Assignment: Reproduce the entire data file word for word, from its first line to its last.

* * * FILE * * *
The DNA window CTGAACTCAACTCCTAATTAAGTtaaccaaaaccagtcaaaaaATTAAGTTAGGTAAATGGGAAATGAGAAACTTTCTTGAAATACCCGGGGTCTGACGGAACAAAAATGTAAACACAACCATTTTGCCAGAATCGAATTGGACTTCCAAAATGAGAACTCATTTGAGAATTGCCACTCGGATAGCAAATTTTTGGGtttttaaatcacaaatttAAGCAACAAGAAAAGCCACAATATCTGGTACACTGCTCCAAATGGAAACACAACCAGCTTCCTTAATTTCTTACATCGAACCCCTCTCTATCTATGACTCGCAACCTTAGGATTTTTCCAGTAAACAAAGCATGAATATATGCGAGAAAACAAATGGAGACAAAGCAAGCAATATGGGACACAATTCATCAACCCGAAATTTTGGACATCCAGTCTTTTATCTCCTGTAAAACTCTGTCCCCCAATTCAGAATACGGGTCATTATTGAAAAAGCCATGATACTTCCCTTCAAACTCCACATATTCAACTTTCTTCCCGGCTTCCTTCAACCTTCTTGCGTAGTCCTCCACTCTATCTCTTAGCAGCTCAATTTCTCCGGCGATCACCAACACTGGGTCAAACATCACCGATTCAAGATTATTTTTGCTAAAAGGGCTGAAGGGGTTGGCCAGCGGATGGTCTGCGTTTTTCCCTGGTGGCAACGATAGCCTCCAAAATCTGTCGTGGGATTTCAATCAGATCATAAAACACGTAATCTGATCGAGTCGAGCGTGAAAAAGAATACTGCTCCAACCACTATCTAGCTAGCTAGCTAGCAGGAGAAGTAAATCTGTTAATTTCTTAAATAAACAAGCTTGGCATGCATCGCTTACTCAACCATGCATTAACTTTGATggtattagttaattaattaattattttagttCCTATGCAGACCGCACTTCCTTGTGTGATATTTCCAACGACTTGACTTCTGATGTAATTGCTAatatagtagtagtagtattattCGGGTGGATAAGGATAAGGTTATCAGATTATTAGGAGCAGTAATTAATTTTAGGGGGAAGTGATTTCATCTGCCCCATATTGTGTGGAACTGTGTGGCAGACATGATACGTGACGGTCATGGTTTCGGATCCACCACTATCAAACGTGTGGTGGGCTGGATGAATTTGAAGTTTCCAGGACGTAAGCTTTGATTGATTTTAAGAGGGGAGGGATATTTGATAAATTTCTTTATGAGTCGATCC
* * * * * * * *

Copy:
The DNA window CTGAACTCAACTCCTAATTAAGTtaaccaaaaccagtcaaaaaATTAAGTTAGGTAAATGGGAAATGAGAAACTTTCTTGAAATACCCGGGGTCTGACGGAACAAAAATGTAAACACAACCATTTTGCCAGAATCGAATTGGACTTCCAAAATGAGAACTCATTTGAGAATTGCCACTCGGATAGCAAATTTTTGGGtttttaaatcacaaatttAAGCAACAAGAAAAGCCACAATATCTGGTACACTGCTCCAAATGGAAACACAACCAGCTTCCTTAATTTCTTACATCGAACCCCTCTCTATCTATGACTCGCAACCTTAGGATTTTTCCAGTAAACAAAGCATGAATATATGCGAGAAAACAAATGGAGACAAAGCAAGCAATATGGGACACAATTCATCAACCCGAAATTTTGGACATCCAGTCTTTTATCTCCTGTAAAACTCTGTCCCCCAATTCAGAATACGGGTCATTATTGAAAAAGCCATGATACTTCCCTTCAAACTCCACATATTCAACTTTCTTCCCGGCTTCCTTCAACCTTCTTGCGTAGTCCTCCACTCTATCTCTTAGCAGCTCAATTTCTCCGGCGATCACCAACACTGGGTCAAACATCACCGATTCAAGATTATTTTTGCTAAAAGGGCTGAAGGGGTTGGCCAGCGGATGGTCTGCGTTTTTCCCTGGTGGCAACGATAGCCTCCAAAATCTGTCGTGGGATTTCAATCAGATCATAAAACACGTAATCTGATCGAGTCGAGCGTGAAAAAGAATACTGCTCCAACCACTATCTAGCTAGCTAGCTAGCAGGAGAAGTAAATCTGTTAATTTCTTAAATAAACAAGCTTGGCATGCATCGCTTACTCAACCATGCATTAACTTTGATggtattagttaattaattaattattttagttCCTATGCAGACCGCACTTCCTTGTGTGATATTTCCAACGACTTGACTTCTGATGTAATTGCTAatatagtagtagtagtattattCGGGTGGATAAGGATAAGGTTATCAGATTATTAGGAGCAGTAATTAATTTTAGGGGGAAGTGATTTCATCTGCCCCATATTGTGTGGAACTGTGTGGCAGACATGATACGTGACGGTCATGGTTTCGGATCCACCACTATCAAACGTGTGGTGGGCTGGATGAATTTGAAGTTTCCAGGACGTAAGCTTTGATTGATTTTAAGAGGGGAGGGATATTTGATAAATTTCTTTATGAGTCGATCC